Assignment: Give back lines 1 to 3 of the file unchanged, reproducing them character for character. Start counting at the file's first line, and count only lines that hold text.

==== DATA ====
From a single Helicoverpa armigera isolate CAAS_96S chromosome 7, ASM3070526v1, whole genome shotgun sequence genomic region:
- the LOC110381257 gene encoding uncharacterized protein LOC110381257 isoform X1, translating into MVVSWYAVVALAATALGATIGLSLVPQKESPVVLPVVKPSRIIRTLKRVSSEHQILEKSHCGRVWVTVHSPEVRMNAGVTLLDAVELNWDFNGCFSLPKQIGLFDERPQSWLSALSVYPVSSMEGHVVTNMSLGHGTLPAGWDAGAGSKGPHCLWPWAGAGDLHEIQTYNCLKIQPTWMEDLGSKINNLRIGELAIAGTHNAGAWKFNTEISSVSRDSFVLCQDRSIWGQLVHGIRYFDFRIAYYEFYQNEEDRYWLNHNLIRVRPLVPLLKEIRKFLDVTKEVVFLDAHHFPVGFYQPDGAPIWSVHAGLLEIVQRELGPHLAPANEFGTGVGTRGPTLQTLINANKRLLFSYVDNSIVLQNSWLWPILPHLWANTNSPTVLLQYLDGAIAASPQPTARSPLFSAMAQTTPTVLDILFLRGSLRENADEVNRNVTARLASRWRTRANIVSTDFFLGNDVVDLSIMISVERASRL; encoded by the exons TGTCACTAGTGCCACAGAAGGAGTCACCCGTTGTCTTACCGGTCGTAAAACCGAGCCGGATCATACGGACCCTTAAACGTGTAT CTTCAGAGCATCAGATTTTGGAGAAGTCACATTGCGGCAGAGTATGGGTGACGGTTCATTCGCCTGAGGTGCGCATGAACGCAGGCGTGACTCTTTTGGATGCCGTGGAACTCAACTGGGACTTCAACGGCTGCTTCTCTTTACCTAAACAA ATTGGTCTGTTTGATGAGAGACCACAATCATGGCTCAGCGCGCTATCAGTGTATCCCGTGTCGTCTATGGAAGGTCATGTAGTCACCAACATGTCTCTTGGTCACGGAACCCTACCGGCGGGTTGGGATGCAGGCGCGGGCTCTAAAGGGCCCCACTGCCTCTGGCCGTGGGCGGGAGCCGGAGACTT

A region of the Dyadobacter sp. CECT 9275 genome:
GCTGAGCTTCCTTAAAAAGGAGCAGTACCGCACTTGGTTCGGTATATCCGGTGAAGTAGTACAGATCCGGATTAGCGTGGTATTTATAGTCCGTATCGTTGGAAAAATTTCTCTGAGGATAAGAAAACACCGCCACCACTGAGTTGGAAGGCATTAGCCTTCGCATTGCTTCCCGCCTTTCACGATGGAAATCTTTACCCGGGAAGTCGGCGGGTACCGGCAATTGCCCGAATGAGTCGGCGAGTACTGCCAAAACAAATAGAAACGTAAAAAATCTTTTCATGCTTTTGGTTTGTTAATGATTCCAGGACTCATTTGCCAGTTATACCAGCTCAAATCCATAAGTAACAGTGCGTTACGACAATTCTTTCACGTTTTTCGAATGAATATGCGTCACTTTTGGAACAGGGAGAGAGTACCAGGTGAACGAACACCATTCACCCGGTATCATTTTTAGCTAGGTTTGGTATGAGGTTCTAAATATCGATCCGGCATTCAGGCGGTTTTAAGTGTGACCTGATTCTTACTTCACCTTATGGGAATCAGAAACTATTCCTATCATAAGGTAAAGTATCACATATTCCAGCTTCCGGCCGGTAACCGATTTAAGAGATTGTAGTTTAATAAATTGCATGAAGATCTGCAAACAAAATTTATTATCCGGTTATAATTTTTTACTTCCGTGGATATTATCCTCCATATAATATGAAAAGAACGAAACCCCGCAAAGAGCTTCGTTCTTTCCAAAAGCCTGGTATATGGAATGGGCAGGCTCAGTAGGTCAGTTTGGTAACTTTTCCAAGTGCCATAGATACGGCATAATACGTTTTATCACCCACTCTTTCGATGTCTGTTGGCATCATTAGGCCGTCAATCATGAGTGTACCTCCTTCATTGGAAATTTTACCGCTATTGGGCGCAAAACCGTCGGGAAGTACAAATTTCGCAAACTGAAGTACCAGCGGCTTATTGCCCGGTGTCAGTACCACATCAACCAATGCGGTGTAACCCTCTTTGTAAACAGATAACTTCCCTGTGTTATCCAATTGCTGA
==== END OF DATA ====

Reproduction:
From a single Helicoverpa armigera isolate CAAS_96S chromosome 7, ASM3070526v1, whole genome shotgun sequence genomic region:
- the LOC110381257 gene encoding uncharacterized protein LOC110381257 isoform X1, translating into MVVSWYAVVALAATALGATIGLSLVPQKESPVVLPVVKPSRIIRTLKRVSSEHQILEKSHCGRVWVTVHSPEVRMNAGVTLLDAVELNWDFNGCFSLPKQIGLFDERPQSWLSALSVYPVSSMEGHVVTNMSLGHGTLPAGWDAGAGSKGPHCLWPWAGAGDLHEIQTYNCLKIQPTWMEDLGSKINNLRIGELAIAGTHNAGAWKFNTEISSVSRDSFVLCQDRSIWGQLVHGIRYFDFRIAYYEFYQNEEDRYWLNHNLIRVRPLVPLLKEIRKFLDVTKEVVFLDAHHFPVGFYQPDGAPIWSVHAGLLEIVQRELGPHLAPANEFGTGVGTRGPTLQTLINANKRLLFSYVDNSIVLQNSWLWPILPHLWANTNSPTVLLQYLDGAIAASPQPTARSPLFSAMAQTTPTVLDILFLRGSLRENADEVNRNVTARLASRWRTRANIVSTDFFLGNDVVDLSIMISVERASRL; encoded by the exons TGTCACTAGTGCCACAGAAGGAGTCACCCGTTGTCTTACCGGTCGTAAAACCGAGCCGGATCATACGGACCCTTAAACGTGTAT CTTCAGAGCATCAGATTTTGGAGAAGTCACATTGCGGCAGAGTATGGGTGACGGTTCATTCGCCTGAGGTGCGCATGAACGCAGGCGTGACTCTTTTGGATGCCGTGGAACTCAACTGGGACTTCAACGGCTGCTTCTCTTTACCTAAACAA ATTGGTCTGTTTGATGAGAGACCACAATCATGGCTCAGCGCGCTATCAGTGTATCCCGTGTCGTCTATGGAAGGTCATGTAGTCACCAACATGTCTCTTGGTCACGGAACCCTACCGGCGGGTTGGGATGCAGGCGCGGGCTCTAAAGGGCCCCACTGCCTCTGGCCGTGGGCGGGAGCCGGAGACTT

A region of the Dyadobacter sp. CECT 9275 genome: